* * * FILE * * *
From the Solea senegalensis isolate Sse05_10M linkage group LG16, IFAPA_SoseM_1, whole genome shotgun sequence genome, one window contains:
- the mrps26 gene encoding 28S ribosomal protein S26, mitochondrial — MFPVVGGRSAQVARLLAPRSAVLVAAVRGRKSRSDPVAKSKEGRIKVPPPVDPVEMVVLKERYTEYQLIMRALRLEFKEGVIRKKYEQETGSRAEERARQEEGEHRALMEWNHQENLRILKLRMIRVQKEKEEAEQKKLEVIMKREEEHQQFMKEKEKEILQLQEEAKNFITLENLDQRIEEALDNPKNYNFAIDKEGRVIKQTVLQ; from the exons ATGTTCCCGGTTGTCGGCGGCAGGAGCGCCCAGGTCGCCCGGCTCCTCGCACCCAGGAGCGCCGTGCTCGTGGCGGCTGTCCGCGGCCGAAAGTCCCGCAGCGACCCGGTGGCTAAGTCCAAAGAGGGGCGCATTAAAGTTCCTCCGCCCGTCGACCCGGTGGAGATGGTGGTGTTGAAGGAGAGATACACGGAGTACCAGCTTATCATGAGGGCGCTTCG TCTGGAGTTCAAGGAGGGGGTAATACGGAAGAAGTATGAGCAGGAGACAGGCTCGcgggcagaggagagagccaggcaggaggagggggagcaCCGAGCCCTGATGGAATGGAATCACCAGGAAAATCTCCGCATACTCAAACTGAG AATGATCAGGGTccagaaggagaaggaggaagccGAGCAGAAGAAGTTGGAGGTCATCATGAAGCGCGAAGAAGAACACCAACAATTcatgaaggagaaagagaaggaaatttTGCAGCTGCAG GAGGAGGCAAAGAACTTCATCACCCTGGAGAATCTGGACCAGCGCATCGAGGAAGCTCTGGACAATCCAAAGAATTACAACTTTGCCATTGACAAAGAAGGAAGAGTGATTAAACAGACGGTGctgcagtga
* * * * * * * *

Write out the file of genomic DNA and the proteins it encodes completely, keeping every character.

From the Solea senegalensis isolate Sse05_10M linkage group LG16, IFAPA_SoseM_1, whole genome shotgun sequence genome, one window contains:
- the mrps26 gene encoding 28S ribosomal protein S26, mitochondrial — MFPVVGGRSAQVARLLAPRSAVLVAAVRGRKSRSDPVAKSKEGRIKVPPPVDPVEMVVLKERYTEYQLIMRALRLEFKEGVIRKKYEQETGSRAEERARQEEGEHRALMEWNHQENLRILKLRMIRVQKEKEEAEQKKLEVIMKREEEHQQFMKEKEKEILQLQEEAKNFITLENLDQRIEEALDNPKNYNFAIDKEGRVIKQTVLQ; from the exons ATGTTCCCGGTTGTCGGCGGCAGGAGCGCCCAGGTCGCCCGGCTCCTCGCACCCAGGAGCGCCGTGCTCGTGGCGGCTGTCCGCGGCCGAAAGTCCCGCAGCGACCCGGTGGCTAAGTCCAAAGAGGGGCGCATTAAAGTTCCTCCGCCCGTCGACCCGGTGGAGATGGTGGTGTTGAAGGAGAGATACACGGAGTACCAGCTTATCATGAGGGCGCTTCG TCTGGAGTTCAAGGAGGGGGTAATACGGAAGAAGTATGAGCAGGAGACAGGCTCGcgggcagaggagagagccaggcaggaggagggggagcaCCGAGCCCTGATGGAATGGAATCACCAGGAAAATCTCCGCATACTCAAACTGAG AATGATCAGGGTccagaaggagaaggaggaagccGAGCAGAAGAAGTTGGAGGTCATCATGAAGCGCGAAGAAGAACACCAACAATTcatgaaggagaaagagaaggaaatttTGCAGCTGCAG GAGGAGGCAAAGAACTTCATCACCCTGGAGAATCTGGACCAGCGCATCGAGGAAGCTCTGGACAATCCAAAGAATTACAACTTTGCCATTGACAAAGAAGGAAGAGTGATTAAACAGACGGTGctgcagtga